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Bet Israel Masorti Synagogue

讘讬转 讬砖专讗诇" – 讘讬转 讛讻谞住转 讛诪住讜专转讬 讘谞转谞讬讛"

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Parshat Bamidbar 2018

Parshat Bamidbar 2018

Let’s say you’re a tour guide preparing to gallivant around a foreign locale with 50 tourists in tow. What do you do before setting out? You count heads. You assign one person to make sure no stragglers are lost. You give the first-aid kit to another. Then with a smile (or grimace) on your lips and a prayer in your heart, you set out and hope for the best.

Welcome to Bamidbar. The desert. And also the fourth book of the Torah. We’re two years out of Egypt and slavery, we’ve seen miracles and received our book of laws, the Torah. Moshe is getting ready for the final push to the Promised Land, with 600,000 Israelites (or maybe 2 million) in tow.

But first, a head count. In a way, the rabbis point out, this is a parallel to the creation of the world. You have tohu vavohu, chaos 鈥 in this case the desert. There you ma讙e order by separating light and dark, sky and land, land and water. You created the various residents of the land and the water and the air, and then you went on.

Here, Moshe counts the people. At least the men of army age from 20 and up are counted for each and every tribe. The leaders are named. The tribes are then divided into camps which are assigned to specific places around the Tabernacle. And the Tabernacle is the domain of the Levites and Cohanim. So they must be counted and named.

All of the camp is thus counted and accounted for. Each person has his place and his job. The relish with which the parsha goes through the names and the numbers emphasizes that this preparation is part of the larger plan of coming to the Promised Land.

Each family has a role. There are expectations of each family, of each tribe, of each of the four camps to keep up its level of performance. The expectations with the concomitant mutual responsibilities kick in, or at least they are supposed to.

Early this week an article in one of the Hebrew newspapers recounted the story of the 1970 New York Knicks basketball team, the finest team ever to play in New York. Anyone who knows NBA basketball knows that the Knicks are a joke. They lose much more than they win. That’s the way it was in the 50s and 60s, until a coach came who imposed order. He made them play defense as they never had before. And they learned 鈥 that they had to depend on one another, to cover for one another, to become an integrated unit. And the result was teamwork, outstanding performance, and success. (Of course, the Boston Celtics had that all the time!)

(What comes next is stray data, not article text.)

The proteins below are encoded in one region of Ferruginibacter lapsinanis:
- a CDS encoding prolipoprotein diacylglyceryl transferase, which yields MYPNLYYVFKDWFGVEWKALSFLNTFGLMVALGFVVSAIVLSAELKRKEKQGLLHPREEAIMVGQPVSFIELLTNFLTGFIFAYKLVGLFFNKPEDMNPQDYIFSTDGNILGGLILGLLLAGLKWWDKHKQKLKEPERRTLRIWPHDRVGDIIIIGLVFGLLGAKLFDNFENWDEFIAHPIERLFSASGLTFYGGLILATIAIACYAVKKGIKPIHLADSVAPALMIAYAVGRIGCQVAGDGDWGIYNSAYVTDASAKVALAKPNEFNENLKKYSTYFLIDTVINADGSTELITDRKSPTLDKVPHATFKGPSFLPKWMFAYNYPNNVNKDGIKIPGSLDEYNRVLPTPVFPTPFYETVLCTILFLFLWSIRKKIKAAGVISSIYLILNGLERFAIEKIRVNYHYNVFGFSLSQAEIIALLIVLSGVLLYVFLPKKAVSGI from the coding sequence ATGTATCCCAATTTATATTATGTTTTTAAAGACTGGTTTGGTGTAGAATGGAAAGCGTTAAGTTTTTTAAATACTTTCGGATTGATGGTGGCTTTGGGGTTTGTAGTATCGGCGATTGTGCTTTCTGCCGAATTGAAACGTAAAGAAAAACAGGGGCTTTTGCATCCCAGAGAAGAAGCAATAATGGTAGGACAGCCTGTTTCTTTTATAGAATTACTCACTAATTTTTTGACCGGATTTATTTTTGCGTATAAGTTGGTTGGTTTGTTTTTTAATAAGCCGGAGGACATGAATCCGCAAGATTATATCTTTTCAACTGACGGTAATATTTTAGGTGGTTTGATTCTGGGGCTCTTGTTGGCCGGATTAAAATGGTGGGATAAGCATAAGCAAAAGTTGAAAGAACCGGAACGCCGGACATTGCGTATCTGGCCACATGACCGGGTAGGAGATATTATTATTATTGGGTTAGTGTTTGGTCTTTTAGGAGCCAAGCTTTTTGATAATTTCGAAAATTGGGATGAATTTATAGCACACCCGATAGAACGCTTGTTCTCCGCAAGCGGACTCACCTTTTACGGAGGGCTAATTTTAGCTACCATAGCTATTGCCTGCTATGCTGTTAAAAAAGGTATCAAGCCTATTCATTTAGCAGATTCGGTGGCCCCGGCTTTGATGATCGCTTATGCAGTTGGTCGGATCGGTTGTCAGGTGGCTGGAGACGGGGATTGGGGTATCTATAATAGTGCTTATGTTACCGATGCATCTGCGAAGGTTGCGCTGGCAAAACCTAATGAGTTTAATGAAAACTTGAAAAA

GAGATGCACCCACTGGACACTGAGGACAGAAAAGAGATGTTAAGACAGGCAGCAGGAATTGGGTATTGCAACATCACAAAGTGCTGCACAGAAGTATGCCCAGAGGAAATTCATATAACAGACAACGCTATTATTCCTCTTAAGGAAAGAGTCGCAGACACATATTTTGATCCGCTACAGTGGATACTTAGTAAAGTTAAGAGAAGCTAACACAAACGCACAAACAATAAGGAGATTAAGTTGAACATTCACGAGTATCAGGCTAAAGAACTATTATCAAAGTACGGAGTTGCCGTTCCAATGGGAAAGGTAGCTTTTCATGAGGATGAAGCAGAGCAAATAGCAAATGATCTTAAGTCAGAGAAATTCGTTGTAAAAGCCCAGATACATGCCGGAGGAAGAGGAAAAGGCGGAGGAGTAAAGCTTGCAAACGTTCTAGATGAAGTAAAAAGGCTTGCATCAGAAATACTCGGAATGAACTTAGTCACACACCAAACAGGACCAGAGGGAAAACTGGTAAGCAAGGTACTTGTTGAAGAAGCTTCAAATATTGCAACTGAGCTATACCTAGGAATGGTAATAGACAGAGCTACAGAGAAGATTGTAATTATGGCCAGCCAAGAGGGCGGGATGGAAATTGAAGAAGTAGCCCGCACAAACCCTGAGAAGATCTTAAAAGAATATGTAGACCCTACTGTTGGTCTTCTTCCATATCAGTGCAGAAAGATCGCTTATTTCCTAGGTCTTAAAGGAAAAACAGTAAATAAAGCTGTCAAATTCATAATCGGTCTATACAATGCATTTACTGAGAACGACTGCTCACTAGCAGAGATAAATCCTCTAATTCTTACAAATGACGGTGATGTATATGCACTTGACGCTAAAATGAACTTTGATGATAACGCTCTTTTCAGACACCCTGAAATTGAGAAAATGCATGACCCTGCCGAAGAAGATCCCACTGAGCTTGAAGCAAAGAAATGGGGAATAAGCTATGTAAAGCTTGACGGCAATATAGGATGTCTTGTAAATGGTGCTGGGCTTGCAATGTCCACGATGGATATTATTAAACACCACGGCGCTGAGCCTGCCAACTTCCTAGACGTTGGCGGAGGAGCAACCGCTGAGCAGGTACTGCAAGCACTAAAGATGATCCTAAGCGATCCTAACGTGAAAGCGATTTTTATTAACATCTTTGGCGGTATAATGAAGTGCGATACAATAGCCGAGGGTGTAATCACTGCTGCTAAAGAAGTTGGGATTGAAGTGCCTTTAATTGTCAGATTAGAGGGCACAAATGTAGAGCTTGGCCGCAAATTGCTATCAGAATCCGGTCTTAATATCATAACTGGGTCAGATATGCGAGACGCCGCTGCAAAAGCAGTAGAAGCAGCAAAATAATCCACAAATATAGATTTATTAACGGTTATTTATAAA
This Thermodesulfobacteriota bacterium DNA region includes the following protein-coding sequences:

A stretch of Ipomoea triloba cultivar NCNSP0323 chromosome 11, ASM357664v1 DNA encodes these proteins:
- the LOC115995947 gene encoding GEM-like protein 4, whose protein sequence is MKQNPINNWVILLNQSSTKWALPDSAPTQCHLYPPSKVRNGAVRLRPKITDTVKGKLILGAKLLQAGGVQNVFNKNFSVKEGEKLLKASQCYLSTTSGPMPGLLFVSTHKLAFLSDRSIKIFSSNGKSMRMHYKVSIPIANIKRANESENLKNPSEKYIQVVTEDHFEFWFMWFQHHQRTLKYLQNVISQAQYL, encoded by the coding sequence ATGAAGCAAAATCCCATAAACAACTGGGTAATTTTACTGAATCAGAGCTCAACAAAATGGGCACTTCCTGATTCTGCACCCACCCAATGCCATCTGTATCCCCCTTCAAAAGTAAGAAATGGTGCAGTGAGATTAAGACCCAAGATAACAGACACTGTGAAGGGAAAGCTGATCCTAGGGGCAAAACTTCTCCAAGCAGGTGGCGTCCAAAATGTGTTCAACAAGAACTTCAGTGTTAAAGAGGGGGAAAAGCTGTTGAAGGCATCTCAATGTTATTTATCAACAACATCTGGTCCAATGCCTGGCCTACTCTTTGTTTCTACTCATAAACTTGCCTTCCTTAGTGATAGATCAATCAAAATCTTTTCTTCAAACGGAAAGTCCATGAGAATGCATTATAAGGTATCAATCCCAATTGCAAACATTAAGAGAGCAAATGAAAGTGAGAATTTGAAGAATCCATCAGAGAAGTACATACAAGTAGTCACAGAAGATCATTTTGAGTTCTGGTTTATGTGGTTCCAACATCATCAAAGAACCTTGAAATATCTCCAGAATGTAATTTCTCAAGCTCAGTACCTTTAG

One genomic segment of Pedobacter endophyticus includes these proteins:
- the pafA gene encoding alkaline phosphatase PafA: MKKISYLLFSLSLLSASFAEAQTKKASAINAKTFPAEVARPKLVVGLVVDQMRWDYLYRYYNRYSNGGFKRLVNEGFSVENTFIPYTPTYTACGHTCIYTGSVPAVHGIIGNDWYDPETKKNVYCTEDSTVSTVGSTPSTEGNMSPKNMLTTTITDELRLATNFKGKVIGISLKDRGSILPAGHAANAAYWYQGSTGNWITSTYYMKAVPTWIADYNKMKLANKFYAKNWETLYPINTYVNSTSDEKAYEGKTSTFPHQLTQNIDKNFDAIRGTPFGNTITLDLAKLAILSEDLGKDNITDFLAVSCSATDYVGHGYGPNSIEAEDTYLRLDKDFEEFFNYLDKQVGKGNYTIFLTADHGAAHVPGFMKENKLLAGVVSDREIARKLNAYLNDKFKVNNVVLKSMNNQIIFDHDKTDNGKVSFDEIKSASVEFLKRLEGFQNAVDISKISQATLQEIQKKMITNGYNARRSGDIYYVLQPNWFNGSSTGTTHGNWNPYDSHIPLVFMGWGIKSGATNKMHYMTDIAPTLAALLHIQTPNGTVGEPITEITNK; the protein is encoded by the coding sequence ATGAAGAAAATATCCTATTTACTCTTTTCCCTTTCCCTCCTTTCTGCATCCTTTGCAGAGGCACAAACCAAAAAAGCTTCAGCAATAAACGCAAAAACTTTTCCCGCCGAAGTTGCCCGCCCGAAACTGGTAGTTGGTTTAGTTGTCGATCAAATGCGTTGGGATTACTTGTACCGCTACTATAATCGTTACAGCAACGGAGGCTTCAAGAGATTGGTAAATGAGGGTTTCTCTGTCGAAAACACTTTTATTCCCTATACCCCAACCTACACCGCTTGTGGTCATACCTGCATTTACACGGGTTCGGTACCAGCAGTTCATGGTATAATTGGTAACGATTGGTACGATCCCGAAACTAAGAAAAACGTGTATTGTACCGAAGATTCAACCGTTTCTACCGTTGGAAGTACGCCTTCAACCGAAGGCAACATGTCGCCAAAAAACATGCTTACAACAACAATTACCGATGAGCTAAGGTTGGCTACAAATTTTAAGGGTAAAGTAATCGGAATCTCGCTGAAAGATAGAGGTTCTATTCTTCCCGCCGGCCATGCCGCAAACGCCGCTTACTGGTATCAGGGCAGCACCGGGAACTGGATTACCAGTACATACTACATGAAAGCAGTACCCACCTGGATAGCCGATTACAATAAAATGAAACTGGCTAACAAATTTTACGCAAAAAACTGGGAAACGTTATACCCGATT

In Bamidbar, the desert, the first two parshot deal with the integration of the parts 鈥 who goes where and who does what. And the climax is the dedication of the Tabernacle and the sacrifices brought equally by all of the tribes 鈥 a symbol of unity of mind and purpose that is rarely accomplished.

But we all know that maintaining such pinnacles is more difficult that reaching them. Try sitting on a physical pinnacle and very soon you will feel uncomfortable. The same happens with more abstract pinnacles. No situation is forever.

That’s what we see in the book of Bamidbar. The descent from the pinnacle is often much faster than the ascent. As a group there are complaints (again!) about food and desert conditions. The spies put such a spin onto their report that the people get dizzy and just want to go back to Egypt. And the people give in to temptation when the Midianite women flutter their eyes at them.

Even worse, personal ambitions and jealousies emerge. Korach covets Moshe’s place or Aharon’s place. Miriam and Aharon gossip about Moshe.

When we look at the way the book begins, at this convergence of purpose and dedication, the question arises: Why do we need the rest of the book? We’ll jump straight to the promised land.

Professor Arnold Eisen says that the tension between the ideal and the real reflects the dynamic nature of a nation. People will follow their stomachs. People are jealous. But in the end, all is regulated by our overriding covenant.

Perhaps that’s one reason that we often read parshat Bamidbar the Shabbat before Shavuot, the holiday marking the giving of the Torah. It’s a period of high hopes, of order and adherence that reflects the great event of the giving of the Torah. Perhaps we are being reminded that there is purpose and a definite structure to our nation and to our behavior, and more subtly, that in order to successfully traverse whatever desert we happen to be in and arrive at our destination safe and sound 鈥 we have to maintain the discipline that brought us together in the first place.

And so the desert and the Ten Commandments (the Torah) are two sides of the coin. Chaos versus order. And as we go through the book of Bamidbar, and the books that come afterwards, we will see that the coin of fate is being flipped constantly and it doesn’t always land on our good side.

But the coin is always picked up again and we, no matter what we have done as a nation, are given another chance. This is another lesson of the juxtaposition of Bamidbar and the giving of the Torah.

Let us hope that we learn the trick of how to come up heads as much as possible.

Shabbat Shalom and Chag Shavuot Sameach


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